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Parents have a fundamental right to care, custody, and control of their children.  What happens when the State seeks to terminate the parent-child relationship?  As the State recently found out, it better have a really good reason for doing so.  In D.W. v. Jefferson County Department of Human Resources a father won on appeal after having his parental rights terminated.

Taking away a parent’s rights is an extreme option, and should only happen when there is no other viable option.  In D.W., the Court of Civil Appeals ruled that several small problems did not equal one big parenting problem.  At least not one large enough to justify taking away a parent’s rights.

DHR Knows Who the Father Is!

When the State sought to terminate the parental rights for a child known as S.W., it told the court that neither of the parents were known.  The child’s father took exception.  He told the court:

“DHR knows who the father is, has known who the father is, has worked with the father, has attended… meetings with the father, has arranged visitation between the father and [the] child…”

The court made the State rewrite its petition to include the father.  The State wrote a new petition and again sought to terminate parental rights to the child.  The State terminated the Father’s rights, but the Court of Appeals reversed.

“The Father smoked Marihuana!”

The State appears to have seized on the Father’s admission that he had smoked marijuana. He had also once taken a Lortab pill without a prescription. But aside from having missed some drug tests the State did not have other evidence that Father was abusing drugs. Indeed, the Father passed the tests he took.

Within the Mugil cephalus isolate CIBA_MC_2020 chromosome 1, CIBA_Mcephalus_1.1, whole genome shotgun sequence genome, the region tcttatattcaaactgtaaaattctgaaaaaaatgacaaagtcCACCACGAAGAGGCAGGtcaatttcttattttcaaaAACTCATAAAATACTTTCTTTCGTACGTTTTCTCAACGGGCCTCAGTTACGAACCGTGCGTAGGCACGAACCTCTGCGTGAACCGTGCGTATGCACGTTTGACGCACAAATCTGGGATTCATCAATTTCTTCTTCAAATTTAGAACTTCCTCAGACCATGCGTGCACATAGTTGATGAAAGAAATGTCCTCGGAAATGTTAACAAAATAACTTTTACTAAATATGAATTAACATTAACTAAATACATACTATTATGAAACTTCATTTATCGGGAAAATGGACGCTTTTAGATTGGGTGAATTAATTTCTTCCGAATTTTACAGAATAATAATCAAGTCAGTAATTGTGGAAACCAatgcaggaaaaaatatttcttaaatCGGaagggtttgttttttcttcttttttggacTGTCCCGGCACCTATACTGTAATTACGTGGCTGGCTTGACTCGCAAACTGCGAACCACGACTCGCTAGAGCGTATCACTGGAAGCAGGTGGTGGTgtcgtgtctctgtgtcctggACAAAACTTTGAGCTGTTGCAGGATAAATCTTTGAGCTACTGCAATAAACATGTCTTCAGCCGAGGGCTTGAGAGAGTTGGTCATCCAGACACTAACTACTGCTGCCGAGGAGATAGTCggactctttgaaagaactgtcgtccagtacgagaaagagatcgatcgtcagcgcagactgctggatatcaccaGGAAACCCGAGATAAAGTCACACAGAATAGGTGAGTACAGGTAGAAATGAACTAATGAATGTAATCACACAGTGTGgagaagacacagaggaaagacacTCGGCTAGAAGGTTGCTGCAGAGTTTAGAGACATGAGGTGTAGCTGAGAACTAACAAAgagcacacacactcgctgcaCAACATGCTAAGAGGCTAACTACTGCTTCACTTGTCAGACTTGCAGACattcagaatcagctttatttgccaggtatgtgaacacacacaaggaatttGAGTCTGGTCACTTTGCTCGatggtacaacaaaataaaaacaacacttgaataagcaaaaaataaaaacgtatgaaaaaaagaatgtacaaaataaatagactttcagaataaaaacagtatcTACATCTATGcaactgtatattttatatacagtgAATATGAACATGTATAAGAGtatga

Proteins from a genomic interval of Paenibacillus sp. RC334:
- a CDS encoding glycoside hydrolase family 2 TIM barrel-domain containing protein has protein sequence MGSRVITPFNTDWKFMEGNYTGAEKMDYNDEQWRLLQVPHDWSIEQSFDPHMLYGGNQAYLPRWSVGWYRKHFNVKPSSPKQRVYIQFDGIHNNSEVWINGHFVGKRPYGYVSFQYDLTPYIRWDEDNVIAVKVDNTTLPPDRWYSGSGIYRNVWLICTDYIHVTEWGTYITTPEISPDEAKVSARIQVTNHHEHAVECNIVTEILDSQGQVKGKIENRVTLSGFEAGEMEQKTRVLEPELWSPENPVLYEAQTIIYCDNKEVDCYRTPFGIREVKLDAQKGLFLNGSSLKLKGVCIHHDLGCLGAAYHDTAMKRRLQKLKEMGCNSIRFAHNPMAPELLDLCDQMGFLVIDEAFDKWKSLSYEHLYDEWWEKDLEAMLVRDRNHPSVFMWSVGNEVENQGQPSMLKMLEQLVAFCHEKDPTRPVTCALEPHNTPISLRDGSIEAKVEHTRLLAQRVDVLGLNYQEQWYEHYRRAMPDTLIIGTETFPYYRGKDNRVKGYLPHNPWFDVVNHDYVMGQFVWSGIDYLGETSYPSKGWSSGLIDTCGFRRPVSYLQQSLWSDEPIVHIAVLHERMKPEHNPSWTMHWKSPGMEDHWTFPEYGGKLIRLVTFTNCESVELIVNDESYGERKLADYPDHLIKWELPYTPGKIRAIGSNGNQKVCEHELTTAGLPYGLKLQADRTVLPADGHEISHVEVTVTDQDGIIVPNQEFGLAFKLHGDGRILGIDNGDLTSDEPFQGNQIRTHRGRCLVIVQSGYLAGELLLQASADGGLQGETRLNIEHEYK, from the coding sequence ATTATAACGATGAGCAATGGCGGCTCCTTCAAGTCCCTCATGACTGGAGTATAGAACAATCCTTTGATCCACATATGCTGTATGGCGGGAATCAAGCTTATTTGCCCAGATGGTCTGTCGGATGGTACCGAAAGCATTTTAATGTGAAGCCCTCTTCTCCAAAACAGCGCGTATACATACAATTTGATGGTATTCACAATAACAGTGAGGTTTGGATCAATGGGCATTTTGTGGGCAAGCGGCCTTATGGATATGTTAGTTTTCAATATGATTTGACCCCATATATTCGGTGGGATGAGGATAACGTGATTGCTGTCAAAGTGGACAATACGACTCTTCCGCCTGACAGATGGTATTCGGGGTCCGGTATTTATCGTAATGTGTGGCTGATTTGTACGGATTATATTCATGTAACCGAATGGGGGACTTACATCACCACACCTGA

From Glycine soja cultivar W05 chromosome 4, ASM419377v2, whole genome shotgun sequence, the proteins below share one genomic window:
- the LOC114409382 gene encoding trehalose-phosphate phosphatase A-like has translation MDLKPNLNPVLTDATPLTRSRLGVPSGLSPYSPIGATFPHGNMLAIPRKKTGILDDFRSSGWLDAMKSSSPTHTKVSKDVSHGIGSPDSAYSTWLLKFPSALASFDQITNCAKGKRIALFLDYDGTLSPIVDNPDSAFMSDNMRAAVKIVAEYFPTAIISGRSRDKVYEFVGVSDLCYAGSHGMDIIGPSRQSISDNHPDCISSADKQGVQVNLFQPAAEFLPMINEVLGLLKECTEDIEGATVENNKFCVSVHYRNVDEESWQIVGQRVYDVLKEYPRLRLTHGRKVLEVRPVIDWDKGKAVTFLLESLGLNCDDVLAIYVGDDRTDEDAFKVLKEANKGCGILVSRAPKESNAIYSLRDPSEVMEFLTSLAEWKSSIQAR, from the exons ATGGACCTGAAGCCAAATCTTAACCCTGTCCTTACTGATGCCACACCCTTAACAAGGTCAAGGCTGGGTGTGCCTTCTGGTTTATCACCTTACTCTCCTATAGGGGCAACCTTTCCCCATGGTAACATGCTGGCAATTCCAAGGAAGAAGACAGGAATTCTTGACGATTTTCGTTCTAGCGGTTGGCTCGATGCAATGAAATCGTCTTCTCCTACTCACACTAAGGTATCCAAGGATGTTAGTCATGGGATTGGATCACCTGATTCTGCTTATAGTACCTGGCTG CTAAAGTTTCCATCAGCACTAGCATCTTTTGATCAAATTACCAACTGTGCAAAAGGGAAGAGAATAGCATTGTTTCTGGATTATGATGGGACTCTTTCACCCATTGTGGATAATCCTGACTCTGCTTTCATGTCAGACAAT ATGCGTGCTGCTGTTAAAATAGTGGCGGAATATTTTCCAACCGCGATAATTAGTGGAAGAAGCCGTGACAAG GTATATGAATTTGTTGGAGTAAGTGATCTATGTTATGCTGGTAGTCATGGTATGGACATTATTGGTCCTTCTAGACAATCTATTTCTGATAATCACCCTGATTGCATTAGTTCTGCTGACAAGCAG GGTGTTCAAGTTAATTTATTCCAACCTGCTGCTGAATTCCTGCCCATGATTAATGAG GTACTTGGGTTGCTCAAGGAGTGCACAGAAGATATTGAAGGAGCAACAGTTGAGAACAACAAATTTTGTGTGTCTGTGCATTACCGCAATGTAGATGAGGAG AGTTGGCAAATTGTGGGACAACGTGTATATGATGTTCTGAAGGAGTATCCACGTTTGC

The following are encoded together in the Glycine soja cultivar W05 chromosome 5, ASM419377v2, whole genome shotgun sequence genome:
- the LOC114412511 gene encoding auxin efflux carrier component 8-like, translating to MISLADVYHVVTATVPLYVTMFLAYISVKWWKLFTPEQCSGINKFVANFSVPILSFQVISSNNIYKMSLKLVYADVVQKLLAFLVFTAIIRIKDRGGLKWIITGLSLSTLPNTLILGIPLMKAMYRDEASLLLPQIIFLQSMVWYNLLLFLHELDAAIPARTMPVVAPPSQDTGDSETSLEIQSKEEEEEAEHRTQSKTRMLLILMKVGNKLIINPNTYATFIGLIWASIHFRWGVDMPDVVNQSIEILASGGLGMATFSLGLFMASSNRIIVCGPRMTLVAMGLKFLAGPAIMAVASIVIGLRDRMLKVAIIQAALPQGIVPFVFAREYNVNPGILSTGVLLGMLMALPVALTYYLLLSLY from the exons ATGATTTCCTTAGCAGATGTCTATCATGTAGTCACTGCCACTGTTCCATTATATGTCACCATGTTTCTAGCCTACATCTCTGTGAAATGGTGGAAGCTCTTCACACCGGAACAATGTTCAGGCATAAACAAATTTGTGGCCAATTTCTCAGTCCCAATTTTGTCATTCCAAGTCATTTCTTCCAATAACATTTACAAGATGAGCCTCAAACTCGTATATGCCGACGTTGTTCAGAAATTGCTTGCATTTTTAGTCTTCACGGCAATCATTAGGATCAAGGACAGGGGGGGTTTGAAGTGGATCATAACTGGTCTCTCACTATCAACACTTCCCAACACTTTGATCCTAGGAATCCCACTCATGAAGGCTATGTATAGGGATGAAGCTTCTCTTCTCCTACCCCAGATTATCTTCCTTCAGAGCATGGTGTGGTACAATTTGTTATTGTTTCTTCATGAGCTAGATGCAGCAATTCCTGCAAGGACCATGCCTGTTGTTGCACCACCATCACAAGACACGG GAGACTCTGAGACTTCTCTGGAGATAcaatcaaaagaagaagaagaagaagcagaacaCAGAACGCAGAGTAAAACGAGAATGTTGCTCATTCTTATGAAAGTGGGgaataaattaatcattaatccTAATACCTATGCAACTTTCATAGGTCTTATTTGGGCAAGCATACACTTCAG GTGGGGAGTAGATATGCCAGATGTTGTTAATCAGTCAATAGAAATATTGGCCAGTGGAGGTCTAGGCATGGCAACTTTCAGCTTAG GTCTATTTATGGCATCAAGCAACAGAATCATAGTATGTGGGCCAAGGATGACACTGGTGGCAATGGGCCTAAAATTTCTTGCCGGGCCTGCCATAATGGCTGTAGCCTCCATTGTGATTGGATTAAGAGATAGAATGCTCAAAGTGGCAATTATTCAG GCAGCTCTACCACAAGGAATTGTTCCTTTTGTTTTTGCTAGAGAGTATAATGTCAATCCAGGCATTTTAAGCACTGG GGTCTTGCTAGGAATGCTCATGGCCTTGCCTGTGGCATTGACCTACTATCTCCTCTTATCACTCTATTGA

In defense of the State, the child has serious heath problems.  The child tested positive for amphetamines and cocaine when she was born.  Presumably as a result of the exposure, she has needed full time medical care since her birth. The child’s situation is truly tragic.

However, the State has to have evidence to terminate a parent’s parenting rights for drugs.  Here the Father told social workers he didn’t have a drug problem.  The father underwent a drug-abuse assessment.  It said he didn’t have a drug problem.  On appeal the court was non-plussed.

What about the anger issues?

The Court of Appeals conceded that the Father had anger issues.  However, he had sought out and gotten help for those issues.  The Court of Appeals ruled that the Father’s completion of treatment overcame the State’s concerns.

And what about missing visitation?

The Father missed some visits scheduled with the child.  However, the Court of Appeals was more interested in the quality of the visitations the Father did have.  On balance, the Court ruled that some missed visits did not justify termination of Father’s rights.

Lessons for parents dealing with DHR.